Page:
Monday, December 03, 2007

Base Ball: Another Perspective

A coupla-three years ago I attended an old-timey base ball game between the New York Gothams and the Providence Grays. I even went in costume, sorta.

Here's Conan O'Brien's version:

First Biennial Grainfield 5K

Sponsored by the Grainfield Athletic and Zythophilia Society

Grainfield, Kansas
November 26, 2007
Conditions: 45º F, Clear

Official Results

1. The GrZA 23:45
2. Cthulhu, Destroyer of Worlds 29:20

Thursday, November 15, 2007

Heckscher-Ohlin Model: Interpersonal Edition

The Heckscher-Ohlin Model is one of the foundations of International Political Economy. It holds that a country tends to export goods that match its factor endowment. For example, a capital-abundant country, like the United States, exports capital-intensive goods, like Boeing 7E7s. While a labor-abundant country, like China, exports labor-intensive goods, like lead-frosted baby teething rings.

But what if we applied the HO Model to Interpersonal Political Economy? I find that my personal factor endowment is that I am cynicism-abundant. Were I not so devoted to autarky, I would export more of this cynicism. I would rain on others' parades whenever possible. However, given the fact that I am a relatively closed economy, I do the bulk of my parade-raining on my own self.

So: what are your personal "abundant factors?" And do you export them?

International Political Economy Thesis Statement

After 1918, the United States rather suddenly became the world’s most powerful nation. Unlike Britain, which achieved economic leadership gradually through the 17th and 18th centuries, the U.S. found international leadership thrust upon it by the devastating effects of the First World War on Great Britain and the other European powers. Having attained world leadership not so much by design as by default, the domestic economic and political characteristics that might have supported free trade in the U.S. were weak or underdeveloped compared to the characteristics supporting closure. As a result, over the course of the 1920s the U.S. turned inward, a move that cascaded throughout the international system.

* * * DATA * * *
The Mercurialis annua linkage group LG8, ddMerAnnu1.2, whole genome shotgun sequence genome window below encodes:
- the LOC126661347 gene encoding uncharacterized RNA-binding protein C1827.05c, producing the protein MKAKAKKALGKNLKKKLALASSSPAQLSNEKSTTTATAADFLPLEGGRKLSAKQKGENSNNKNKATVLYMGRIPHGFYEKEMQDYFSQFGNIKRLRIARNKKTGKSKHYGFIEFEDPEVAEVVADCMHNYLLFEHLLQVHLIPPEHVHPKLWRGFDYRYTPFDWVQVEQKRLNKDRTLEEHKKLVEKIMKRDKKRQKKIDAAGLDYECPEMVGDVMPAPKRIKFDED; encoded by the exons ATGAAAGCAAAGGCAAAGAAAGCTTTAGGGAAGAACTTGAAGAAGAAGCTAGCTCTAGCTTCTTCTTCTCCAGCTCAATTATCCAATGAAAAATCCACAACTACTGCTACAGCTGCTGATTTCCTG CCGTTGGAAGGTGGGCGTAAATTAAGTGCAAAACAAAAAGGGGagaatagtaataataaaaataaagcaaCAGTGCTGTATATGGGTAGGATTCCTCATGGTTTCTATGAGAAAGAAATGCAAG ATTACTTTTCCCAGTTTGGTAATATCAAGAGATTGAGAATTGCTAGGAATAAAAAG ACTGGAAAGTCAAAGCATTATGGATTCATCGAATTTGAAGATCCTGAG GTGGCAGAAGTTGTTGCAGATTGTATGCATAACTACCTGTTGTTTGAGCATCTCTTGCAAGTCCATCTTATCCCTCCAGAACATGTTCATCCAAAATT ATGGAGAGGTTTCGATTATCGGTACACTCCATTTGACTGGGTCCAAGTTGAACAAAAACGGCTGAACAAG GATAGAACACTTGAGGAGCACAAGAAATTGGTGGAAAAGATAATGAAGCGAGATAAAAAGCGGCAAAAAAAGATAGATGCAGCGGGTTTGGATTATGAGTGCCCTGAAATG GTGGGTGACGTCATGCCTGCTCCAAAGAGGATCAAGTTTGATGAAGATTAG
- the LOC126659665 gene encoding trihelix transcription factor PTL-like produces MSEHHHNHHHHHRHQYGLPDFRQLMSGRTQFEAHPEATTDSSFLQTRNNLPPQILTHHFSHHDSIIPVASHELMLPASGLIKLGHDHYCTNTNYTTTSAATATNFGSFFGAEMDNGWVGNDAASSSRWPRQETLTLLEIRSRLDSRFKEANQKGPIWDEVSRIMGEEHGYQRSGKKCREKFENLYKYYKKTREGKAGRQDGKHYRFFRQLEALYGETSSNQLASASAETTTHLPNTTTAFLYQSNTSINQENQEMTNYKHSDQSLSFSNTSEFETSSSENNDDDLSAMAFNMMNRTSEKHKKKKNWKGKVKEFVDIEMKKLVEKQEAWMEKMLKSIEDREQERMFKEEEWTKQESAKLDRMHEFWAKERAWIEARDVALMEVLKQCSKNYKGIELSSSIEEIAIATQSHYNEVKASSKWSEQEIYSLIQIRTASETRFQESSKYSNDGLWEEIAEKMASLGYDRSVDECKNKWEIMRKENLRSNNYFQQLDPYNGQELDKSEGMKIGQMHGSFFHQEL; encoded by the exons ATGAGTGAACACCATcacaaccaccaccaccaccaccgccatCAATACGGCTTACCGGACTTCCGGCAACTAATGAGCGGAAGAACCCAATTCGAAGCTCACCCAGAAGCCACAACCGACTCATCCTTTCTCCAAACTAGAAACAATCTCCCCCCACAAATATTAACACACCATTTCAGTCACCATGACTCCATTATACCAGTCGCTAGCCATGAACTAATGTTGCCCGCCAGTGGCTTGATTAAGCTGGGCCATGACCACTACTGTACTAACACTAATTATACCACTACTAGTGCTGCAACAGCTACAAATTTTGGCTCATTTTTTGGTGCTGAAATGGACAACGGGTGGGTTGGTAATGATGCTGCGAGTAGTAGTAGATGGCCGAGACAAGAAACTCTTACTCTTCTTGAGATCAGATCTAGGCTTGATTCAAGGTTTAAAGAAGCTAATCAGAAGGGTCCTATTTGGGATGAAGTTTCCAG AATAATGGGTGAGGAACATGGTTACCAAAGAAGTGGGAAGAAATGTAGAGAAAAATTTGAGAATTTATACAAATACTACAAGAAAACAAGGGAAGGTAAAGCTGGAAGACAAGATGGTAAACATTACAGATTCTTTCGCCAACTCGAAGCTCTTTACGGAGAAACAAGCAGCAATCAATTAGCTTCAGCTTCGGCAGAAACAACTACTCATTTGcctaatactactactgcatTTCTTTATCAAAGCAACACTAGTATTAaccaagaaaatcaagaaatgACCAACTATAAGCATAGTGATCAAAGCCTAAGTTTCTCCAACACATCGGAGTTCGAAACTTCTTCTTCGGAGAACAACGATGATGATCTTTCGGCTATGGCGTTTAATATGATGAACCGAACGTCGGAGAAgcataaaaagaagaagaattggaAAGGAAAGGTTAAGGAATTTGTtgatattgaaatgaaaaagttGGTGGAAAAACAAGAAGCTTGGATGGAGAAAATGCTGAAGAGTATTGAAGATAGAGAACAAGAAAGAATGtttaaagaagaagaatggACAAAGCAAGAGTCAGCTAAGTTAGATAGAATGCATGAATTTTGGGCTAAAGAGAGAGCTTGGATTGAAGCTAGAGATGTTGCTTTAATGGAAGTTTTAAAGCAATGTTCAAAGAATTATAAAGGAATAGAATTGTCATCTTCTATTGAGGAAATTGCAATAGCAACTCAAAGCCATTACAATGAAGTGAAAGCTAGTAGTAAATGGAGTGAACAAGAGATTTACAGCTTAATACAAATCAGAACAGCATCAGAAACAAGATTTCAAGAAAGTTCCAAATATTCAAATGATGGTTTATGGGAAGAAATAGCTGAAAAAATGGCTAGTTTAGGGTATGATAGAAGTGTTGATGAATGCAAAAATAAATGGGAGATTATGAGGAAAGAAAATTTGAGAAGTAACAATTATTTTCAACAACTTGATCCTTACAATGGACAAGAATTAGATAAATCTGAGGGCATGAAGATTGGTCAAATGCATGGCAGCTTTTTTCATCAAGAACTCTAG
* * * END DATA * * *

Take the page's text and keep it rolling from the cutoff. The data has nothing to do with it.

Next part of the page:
Tuesday, November 13, 2007

Beckett misses out on AL Cy Young: No prob.

So C.C. Sabathia pitched 40 more innings than Josh Beckett in the regular season, a differential that earned him the Cy Young but also tired him out so much that in October (there is only one OCTOBER!) he had juuust enough gas in the tank to beat the Yankees once and then turn in two terrible starts against the Red Sox, thereby making it possible for Beckett to go to and win the World Series. Works for me.

Monday, October 29, 2007

Mike Lowell, Most Valuable Player

I know I should just be basking in the moment, but I'm concerned about what happens to Mike Lowell now that he is a free agent.

Now that Alex Rodriguez is leaving New York, Lowell will probably get a 4-year offer from the Yankees, and I don't think the Red Sox will offer him more than 2 years with an option for year 3. The Sox front office is cold-blooded that way...and it was the right choice to let Pedro Martinez go after the 2004 WS, and Johnny Damon after the 2005 season.

It's really going to be up to Lowell -- does he want to play in Boston, where he'll be loved, or take more money to go to a Yankees team in disarray.